After sitting in her un-airconditioned fifth-floor apartment as the temperature surpassed 90 degrees Fahrenheit for several days in a row, 69-year-old Helen called 911.
“I couldn’t deal the heat,” she says with some difficulty. “It was too hot for me, and then I had feel weak.”
An ambulance brought her from her building in East Harlem to Mount Sinai Hospital, where she was admitted for heat exhaustion. She has a few medical issues, including a stomach problem. And her daughter says she’s stubborn: She doesn’t drink water when she knows she’s supposed to.
“My head start to hurt, and then I start to throw up and I had feel a little dizzy a little,” says Helen, a fictitious name made up to protect her privacy.
She talks from the hospital bed with her eyes closed. She doesn’t want to leave the hospital and go back to her hot apartment.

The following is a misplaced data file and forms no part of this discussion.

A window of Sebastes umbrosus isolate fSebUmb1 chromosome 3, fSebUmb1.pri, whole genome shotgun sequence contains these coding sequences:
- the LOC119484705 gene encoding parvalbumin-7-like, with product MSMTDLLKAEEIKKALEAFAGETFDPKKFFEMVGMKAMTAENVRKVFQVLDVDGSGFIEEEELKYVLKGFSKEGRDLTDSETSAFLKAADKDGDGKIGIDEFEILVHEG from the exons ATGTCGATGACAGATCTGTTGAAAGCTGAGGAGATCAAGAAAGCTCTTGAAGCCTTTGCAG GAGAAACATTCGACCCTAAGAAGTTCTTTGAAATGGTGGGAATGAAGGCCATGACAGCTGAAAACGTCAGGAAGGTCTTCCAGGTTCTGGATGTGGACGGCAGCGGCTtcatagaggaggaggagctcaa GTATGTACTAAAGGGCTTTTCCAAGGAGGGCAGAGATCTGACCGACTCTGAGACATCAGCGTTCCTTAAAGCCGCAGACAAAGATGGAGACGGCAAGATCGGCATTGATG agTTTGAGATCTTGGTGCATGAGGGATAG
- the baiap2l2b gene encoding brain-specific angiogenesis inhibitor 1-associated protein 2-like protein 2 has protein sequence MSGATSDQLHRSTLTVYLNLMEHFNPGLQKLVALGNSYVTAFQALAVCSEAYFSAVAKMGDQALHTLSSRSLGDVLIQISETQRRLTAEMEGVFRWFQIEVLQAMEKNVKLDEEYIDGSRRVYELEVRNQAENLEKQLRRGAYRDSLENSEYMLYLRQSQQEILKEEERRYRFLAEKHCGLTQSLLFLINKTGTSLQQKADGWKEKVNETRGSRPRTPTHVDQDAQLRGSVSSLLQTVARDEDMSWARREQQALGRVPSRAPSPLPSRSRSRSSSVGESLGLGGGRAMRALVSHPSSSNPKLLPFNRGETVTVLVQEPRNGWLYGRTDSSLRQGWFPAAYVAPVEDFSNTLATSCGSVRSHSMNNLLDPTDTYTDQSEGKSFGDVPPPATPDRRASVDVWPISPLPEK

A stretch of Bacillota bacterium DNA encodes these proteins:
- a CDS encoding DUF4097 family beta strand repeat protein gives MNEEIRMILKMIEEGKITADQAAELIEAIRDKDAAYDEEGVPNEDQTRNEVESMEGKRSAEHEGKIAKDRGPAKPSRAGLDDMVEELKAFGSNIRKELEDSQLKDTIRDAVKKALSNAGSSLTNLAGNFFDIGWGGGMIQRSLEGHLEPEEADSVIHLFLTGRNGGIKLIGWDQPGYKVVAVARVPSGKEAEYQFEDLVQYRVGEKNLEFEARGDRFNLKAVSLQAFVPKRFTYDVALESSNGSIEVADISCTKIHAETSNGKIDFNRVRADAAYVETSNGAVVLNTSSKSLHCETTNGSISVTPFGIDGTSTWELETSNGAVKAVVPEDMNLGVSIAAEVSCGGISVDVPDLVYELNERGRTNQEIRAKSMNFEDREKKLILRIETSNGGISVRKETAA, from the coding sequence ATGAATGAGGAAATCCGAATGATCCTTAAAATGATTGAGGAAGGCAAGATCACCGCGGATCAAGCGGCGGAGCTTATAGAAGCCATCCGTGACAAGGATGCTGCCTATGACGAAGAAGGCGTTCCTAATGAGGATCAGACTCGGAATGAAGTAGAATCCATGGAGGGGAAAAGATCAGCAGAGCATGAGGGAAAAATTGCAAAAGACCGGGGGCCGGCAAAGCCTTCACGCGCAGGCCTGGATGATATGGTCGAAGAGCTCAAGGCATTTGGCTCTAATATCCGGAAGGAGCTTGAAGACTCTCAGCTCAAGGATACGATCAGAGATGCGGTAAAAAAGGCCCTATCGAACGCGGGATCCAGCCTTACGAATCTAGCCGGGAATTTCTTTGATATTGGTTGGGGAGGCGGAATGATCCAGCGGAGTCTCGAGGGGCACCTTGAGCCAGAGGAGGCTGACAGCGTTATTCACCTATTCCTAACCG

“Oh, God. The fan ain’t doing no good, at all,” Helen says. “With this heat? No, I can’t do that.”
Elderly people like Helen, young children and others with pre-existing medical conditions are particularly vulnerable to extreme heat. Public health professionals say air conditioning — even just a couple minutes of it — is the best way to lessen the effects of extreme heat. Continue reading